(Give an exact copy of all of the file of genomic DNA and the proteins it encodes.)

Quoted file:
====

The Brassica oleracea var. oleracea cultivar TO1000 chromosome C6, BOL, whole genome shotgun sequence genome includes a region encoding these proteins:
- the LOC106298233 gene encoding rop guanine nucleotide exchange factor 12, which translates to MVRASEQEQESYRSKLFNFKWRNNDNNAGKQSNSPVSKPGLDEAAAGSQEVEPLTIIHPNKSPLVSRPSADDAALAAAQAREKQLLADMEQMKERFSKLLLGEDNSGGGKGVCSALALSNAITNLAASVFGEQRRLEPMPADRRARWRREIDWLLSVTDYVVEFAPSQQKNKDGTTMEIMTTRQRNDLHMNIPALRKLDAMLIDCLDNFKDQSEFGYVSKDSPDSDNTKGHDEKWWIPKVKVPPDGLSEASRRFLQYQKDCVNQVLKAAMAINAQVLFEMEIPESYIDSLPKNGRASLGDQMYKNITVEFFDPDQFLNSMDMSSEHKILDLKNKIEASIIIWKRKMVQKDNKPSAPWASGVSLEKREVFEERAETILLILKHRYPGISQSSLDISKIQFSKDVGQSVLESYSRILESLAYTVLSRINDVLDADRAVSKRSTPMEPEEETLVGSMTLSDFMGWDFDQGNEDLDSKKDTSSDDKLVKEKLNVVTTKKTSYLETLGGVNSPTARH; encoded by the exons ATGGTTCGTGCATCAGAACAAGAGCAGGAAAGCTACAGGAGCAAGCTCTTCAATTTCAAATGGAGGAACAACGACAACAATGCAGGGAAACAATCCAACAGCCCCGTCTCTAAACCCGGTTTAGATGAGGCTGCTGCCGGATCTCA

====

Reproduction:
The Brassica oleracea var. oleracea cultivar TO1000 chromosome C6, BOL, whole genome shotgun sequence genome includes a region encoding these proteins:
- the LOC106298233 gene encoding rop guanine nucleotide exchange factor 12, which translates to MVRASEQEQESYRSKLFNFKWRNNDNNAGKQSNSPVSKPGLDEAAAGSQEVEPLTIIHPNKSPLVSRPSADDAALAAAQAREKQLLADMEQMKERFSKLLLGEDNSGGGKGVCSALALSNAITNLAASVFGEQRRLEPMPADRRARWRREIDWLLSVTDYVVEFAPSQQKNKDGTTMEIMTTRQRNDLHMNIPALRKLDAMLIDCLDNFKDQSEFGYVSKDSPDSDNTKGHDEKWWIPKVKVPPDGLSEASRRFLQYQKDCVNQVLKAAMAINAQVLFEMEIPESYIDSLPKNGRASLGDQMYKNITVEFFDPDQFLNSMDMSSEHKILDLKNKIEASIIIWKRKMVQKDNKPSAPWASGVSLEKREVFEERAETILLILKHRYPGISQSSLDISKIQFSKDVGQSVLESYSRILESLAYTVLSRINDVLDADRAVSKRSTPMEPEEETLVGSMTLSDFMGWDFDQGNEDLDSKKDTSSDDKLVKEKLNVVTTKKTSYLETLGGVNSPTARH; encoded by the exons ATGGTTCGTGCATCAGAACAAGAGCAGGAAAGCTACAGGAGCAAGCTCTTCAATTTCAAATGGAGGAACAACGACAACAATGCAGGGAAACAATCCAACAGCCCCGTCTCTAAACCCGGTTTAGATGAGGCTGCTGCCGGATCTCA